Only one person has completed the gruelling 30,000-mile Golden Globe Race, and that too 50 years ago
As he gets ready to embark on the 30,000-mile Golden Globe Race, often referred to as the ‘Voyage for Madmen’ in view of its daunting challenges, Commander Abhilash Tomy believes that the worst is behind him.
“It’s been very hectic making it to the starting line and I’m looking forward to some peace, to being alone, after the start,” says Cdr Tomy, a naval pilot who wondrously sailed around the world on a sailboat, Mhadei, without halts or assistance in 2013.
On his return to Mumbai, Admiral (retd) D.K. Joshi, the then Chief of the Indian Navy, asked him to look for something tougher.
“I wondered what could be worse and found this,” says Cdr Tomy, set for the cruise on July 1 from the French Les Sables d’Olonne on a purpose-built anachronistic sailboat, Thuriya, built under his watch. He has been working towards it since 2016.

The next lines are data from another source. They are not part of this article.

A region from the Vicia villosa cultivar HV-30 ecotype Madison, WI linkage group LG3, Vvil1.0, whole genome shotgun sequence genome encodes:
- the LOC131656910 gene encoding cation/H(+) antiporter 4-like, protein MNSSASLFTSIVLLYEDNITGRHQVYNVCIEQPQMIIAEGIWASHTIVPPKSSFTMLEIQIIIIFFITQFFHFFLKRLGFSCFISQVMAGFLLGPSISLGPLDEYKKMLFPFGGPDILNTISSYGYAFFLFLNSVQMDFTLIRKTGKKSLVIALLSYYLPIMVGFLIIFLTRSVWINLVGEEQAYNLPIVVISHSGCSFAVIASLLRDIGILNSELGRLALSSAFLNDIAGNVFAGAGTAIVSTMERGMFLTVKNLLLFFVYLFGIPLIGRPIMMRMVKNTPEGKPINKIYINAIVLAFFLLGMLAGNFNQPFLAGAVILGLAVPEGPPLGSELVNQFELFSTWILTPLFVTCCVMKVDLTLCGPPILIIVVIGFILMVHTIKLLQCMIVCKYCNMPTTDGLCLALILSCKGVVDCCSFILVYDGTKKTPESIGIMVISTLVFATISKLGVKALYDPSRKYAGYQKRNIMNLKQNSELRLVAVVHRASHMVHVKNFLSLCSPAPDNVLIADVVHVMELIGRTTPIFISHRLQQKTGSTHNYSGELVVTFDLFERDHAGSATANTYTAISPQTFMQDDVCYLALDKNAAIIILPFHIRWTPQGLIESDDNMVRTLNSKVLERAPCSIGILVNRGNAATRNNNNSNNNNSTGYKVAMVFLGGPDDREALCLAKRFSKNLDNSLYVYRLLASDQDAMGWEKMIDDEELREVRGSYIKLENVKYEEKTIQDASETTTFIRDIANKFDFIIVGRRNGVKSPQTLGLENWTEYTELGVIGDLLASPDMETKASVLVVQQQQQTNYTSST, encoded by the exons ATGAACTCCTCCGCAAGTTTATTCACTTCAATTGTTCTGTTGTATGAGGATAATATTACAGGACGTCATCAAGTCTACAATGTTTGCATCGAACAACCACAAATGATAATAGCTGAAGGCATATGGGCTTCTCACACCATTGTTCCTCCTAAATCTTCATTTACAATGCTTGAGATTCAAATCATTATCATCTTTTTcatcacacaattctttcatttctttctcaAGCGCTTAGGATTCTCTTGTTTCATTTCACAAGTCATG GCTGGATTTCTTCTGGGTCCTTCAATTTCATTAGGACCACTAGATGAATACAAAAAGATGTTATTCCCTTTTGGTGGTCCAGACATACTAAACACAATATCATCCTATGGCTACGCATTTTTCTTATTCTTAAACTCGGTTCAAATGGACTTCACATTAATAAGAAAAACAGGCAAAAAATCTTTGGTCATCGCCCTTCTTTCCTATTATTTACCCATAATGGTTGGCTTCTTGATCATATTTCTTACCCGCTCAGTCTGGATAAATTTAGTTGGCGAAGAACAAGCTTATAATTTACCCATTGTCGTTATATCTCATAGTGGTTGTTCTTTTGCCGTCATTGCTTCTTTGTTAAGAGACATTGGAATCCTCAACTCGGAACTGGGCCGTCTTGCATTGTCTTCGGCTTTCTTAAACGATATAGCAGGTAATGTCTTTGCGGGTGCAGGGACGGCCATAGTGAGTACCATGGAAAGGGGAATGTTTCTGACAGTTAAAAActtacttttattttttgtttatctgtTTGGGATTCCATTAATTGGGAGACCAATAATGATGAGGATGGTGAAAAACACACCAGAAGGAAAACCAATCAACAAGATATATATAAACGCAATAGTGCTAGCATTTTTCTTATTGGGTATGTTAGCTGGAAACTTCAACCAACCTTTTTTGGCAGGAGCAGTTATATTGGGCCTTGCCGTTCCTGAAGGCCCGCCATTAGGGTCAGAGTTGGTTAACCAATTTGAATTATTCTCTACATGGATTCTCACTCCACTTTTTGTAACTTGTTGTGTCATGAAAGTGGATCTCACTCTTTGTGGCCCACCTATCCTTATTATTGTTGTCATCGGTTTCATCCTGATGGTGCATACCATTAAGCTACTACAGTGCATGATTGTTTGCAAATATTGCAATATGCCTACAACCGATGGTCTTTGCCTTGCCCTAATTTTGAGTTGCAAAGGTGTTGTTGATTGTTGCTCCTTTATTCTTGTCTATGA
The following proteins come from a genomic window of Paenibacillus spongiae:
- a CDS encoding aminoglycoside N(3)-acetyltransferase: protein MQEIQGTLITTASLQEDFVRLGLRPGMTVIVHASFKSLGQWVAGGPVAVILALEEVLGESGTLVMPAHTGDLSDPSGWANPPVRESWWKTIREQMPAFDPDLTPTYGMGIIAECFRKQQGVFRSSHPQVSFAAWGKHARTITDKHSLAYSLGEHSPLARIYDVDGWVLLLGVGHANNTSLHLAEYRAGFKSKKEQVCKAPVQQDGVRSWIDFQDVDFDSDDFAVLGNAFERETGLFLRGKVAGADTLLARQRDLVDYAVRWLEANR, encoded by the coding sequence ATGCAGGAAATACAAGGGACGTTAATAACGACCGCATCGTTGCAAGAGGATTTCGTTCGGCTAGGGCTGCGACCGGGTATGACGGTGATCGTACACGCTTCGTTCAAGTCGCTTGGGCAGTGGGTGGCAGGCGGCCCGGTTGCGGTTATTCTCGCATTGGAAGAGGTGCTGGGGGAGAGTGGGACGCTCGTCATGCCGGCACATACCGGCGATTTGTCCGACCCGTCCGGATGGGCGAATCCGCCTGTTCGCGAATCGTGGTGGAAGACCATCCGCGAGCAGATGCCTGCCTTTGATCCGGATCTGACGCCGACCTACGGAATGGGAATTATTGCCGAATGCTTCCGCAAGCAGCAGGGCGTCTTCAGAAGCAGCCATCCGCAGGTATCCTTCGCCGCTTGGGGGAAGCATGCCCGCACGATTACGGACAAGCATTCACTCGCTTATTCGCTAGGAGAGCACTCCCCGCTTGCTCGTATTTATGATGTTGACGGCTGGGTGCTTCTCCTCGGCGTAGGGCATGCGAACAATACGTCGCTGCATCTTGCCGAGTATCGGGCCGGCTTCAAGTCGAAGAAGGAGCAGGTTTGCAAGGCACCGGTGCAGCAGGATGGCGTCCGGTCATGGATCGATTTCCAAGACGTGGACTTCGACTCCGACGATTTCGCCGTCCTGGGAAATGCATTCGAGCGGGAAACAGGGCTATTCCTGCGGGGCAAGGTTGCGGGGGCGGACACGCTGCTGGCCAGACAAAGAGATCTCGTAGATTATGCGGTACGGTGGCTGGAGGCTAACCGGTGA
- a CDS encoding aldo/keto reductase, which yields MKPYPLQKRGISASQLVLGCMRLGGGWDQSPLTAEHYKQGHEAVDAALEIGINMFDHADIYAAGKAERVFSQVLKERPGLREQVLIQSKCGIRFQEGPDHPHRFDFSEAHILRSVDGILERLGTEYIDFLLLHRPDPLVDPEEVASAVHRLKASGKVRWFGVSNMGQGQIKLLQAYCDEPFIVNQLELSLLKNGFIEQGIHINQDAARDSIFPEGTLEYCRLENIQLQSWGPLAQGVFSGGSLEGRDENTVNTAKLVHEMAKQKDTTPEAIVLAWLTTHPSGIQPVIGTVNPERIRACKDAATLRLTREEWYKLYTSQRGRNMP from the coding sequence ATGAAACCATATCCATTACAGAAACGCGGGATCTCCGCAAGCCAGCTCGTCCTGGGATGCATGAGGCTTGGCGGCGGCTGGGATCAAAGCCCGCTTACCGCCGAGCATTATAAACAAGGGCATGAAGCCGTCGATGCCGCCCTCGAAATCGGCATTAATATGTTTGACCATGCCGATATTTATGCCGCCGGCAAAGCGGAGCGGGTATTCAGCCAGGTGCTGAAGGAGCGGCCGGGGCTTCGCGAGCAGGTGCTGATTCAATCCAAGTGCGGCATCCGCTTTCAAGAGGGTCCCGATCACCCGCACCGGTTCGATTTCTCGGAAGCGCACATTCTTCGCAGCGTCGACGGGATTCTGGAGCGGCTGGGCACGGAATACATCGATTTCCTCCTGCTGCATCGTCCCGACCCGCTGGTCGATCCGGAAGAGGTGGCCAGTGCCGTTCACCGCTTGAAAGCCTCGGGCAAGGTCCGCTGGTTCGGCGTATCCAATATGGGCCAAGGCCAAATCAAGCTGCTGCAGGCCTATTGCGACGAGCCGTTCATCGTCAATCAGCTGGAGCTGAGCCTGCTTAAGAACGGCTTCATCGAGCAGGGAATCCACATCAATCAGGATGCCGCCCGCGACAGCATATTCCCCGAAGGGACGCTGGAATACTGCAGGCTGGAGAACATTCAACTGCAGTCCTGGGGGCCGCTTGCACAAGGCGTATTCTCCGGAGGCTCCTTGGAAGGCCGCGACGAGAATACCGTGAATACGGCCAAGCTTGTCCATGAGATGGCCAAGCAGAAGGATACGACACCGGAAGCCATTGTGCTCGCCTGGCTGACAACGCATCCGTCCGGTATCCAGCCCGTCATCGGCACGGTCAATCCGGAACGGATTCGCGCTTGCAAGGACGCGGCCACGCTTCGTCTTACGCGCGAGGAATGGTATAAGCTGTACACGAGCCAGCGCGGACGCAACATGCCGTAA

Golden Globe Race is just an edition old and that was held in 1968 when just one of the voyagers, the legendary Robin Knox-Johnston touched the finishing line – the rest of the nine either retiring midway through, falling ill or some losing or ending their lives.
The forthcoming edition, the second, is commemorative of the first in all respects. The skippers, 18 of them, are to sail on boats built/customised to vintage specifications without any modern gadgetry, technology and external assistance.
Aquarius Shipyard, which as Aquarius Fibreglass built the iconic Mhadei that survived two circumnavigations, chipped in to support Cdr Tomy and built the 32-ft Thuriya matching the boat Suhaili, built in Mumbai, and used by Sir Johnston on his cruise.